Frank Lindh, Marilyn Walker
Frank Lindh and Marilyn Walker are the parents of “American Taliban” John Walker Lindh. John Walker Lindh was released from prison in Terre Haute, Indiana on Thursday after serving a 17-year sentence. Frank went to law school in Washington, D.C. and was a lawyer for the Department of Justice before moving in 1991 to San Anselmo in the Marin County Suburbs of North San Francisco. Frank became the general counsel for the California Public Utilities Commission and oversees a sixty-five-lawyer legal division and Marilyn is a stay at home Mom. The couple has three children together, John, his older brother Connell, and his younger sister, Naomi.
Frank says John became interested in Islam after seeing the movie Malcolm X. He became interested in the faith at 12 and converted fully to Islam in 1997 at the age of 16. John became more active in the local San Francisco Muslim community and eventually traveled to Yemen to study Islam and Arabic. Frank and Marilyn received a lot of criticism for their decision to let him go but say it’s no different than traveling to Israel to study Judaism. In an interview with GQ, Marilyn describes their decision, “That was one of the hardest things for me,” Marilyn remembers, “letting him go. But we did a lot of research. How many people let their kids go abroad at 17?” she asks. “A lot of kids go to Europe or spend time in a kibbutz.”
John was a fervent believer of the Muslim faith before 9/11 and the popularization of the term “Jihadist”. His parents say a combination of bad timing, ignorance, and bad judgment on the part of John led him to the position he is in today. John has claimed that he never supported terrorism and regrets his decision to join the Taliban. He’s currently living with Frank and Marilyn in Northern Virginia following his prison release.
Frank and Marilyn Tried to Send John Letters After He Was Captured
Back in 2001 after John was first captured, his family was desperately trying to get in contact with him any way they could. They were sending multiple letters through the Red Cross that were failing to be delivered. Under the Geneva protections for prisoners of war, prisoners are allowed to send and receive letters and cards which are not allowed to be withheld for “disciplinary reasons”. At the time, Lindh was not an official prisoner of war, which made it hard for his parents to get in contact with him.
The war on terror was still new at this point in time and the definition of “enemy combatant” was murky which created a lot of gray areas. For almost two months, Marilyn and Frank knew he was alive but not what condition he was in and were unable to speak to him. They reunited when John returned home on January 23rd, 2002.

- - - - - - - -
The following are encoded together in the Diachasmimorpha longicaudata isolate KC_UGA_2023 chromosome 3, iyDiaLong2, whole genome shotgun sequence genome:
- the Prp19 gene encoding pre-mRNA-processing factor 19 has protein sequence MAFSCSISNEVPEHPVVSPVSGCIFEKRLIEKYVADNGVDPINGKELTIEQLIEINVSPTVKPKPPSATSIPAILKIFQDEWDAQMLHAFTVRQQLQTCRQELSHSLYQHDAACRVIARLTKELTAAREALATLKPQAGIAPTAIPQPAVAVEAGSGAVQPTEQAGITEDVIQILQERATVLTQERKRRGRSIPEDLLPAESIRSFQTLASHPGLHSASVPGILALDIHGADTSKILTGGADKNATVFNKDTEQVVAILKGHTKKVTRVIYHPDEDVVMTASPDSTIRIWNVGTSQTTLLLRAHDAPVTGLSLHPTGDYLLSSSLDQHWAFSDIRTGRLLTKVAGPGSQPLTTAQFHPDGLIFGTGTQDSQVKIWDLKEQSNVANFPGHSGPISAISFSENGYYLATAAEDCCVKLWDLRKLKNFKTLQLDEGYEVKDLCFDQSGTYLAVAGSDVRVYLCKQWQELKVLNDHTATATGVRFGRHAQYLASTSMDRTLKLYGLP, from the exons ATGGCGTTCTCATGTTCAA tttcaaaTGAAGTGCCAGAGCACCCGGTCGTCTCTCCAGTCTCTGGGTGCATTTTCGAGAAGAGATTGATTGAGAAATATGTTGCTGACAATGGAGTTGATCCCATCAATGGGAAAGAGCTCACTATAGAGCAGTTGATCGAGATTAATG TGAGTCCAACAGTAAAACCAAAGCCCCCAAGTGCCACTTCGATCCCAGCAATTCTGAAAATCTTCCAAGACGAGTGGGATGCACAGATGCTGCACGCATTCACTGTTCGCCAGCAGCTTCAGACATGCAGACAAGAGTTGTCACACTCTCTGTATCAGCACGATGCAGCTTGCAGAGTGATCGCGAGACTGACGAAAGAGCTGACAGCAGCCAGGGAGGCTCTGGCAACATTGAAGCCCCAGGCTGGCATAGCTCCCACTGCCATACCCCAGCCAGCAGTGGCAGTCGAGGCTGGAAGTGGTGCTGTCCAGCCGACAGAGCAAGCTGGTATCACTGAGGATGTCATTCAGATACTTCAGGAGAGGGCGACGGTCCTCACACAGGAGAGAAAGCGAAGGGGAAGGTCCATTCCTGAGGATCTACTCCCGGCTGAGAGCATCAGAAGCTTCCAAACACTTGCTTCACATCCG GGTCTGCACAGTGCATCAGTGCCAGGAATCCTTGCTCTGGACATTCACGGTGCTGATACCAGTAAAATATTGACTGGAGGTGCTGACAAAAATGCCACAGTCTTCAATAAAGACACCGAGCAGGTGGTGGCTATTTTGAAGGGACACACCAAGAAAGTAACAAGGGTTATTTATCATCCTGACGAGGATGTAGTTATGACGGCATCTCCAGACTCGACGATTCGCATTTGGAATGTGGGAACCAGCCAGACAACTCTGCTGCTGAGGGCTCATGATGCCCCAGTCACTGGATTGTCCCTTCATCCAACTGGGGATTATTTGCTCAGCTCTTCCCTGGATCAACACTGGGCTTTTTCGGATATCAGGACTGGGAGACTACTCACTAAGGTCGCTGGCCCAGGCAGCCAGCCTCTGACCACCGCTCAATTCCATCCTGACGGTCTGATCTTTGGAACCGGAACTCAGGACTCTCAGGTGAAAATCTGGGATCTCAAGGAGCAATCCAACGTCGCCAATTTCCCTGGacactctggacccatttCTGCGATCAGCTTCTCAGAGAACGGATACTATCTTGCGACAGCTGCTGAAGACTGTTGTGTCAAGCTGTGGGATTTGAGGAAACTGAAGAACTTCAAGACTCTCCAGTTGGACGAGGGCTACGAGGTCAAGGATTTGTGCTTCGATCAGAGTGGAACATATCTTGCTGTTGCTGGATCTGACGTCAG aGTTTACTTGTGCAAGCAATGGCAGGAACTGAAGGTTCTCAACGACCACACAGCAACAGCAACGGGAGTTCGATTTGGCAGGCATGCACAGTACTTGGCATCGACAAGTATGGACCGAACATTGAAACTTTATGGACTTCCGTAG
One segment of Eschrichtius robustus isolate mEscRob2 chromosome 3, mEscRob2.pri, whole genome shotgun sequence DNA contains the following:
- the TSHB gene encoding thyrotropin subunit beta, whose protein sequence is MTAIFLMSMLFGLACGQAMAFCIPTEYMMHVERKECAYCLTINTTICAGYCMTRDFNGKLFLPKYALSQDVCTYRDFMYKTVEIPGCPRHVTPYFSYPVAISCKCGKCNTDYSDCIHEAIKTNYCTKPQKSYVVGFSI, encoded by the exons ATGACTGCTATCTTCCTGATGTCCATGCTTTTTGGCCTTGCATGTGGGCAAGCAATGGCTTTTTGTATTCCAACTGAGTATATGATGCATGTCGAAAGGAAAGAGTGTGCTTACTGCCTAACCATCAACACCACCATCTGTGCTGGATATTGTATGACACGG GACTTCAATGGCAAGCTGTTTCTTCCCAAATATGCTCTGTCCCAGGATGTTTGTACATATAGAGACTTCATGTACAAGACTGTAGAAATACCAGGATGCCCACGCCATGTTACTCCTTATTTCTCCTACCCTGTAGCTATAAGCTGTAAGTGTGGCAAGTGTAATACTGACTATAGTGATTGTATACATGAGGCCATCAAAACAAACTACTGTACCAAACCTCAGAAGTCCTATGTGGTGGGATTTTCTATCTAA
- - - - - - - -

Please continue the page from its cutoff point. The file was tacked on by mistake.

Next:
Frank and Marilyn Encouraged John to Pursue His Interest in Islam
John’s interest in Islam began when he was 12-years-old and his parents encouraged him to pursue it. They were worried when he traveled to Yemen to study the Muslim faith and learn Arabic but supported him because it was his passion. John traveled to Yemen for 9 months before returning, Frank told GQ in a 2009 interview that nothing seemed amiss, “There was never any suggestion of a personality change, or any indication he was becoming militant or adopting any point of view that was becoming worrisome.”
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John returned to San Francisco for a few months before leaving for Yemen again. His parents were still supportive of his decision. John emailed Frank during his stay and asked him for permission to travel to Pakistan to study at a madrassa run by a mufti named Iltimas. Frank told him to have a great adventure.
John started to develop his more extreme views in Pakistan and joined the Taliban. Still, Frank Lindh insists that it was a confusing time and the lines between good and evil were blurred. “He was naive and idealistic. He thought the world was divided into good guys and bad guys, and since the Northern Alliance were bad guys, the Taliban must be the good guys.”
His Parents Visited John Every Month While He Was in Prison
Frank Lindh and Marilyn Walker traveled from San Francisco to Terre Haute, Indiana every month, alternating monthly visits for the 17 years that John Walker Lindh was in prison. John was allowed 4 hours of visitation per month, limited to weekdays. Each parent would travel and spend a weekend in the area then spend the entire 4-hour block talking to John. Frank told GQ they spent most of their time “laughing”, adding “I feel like I bring him oxygen when I visit.”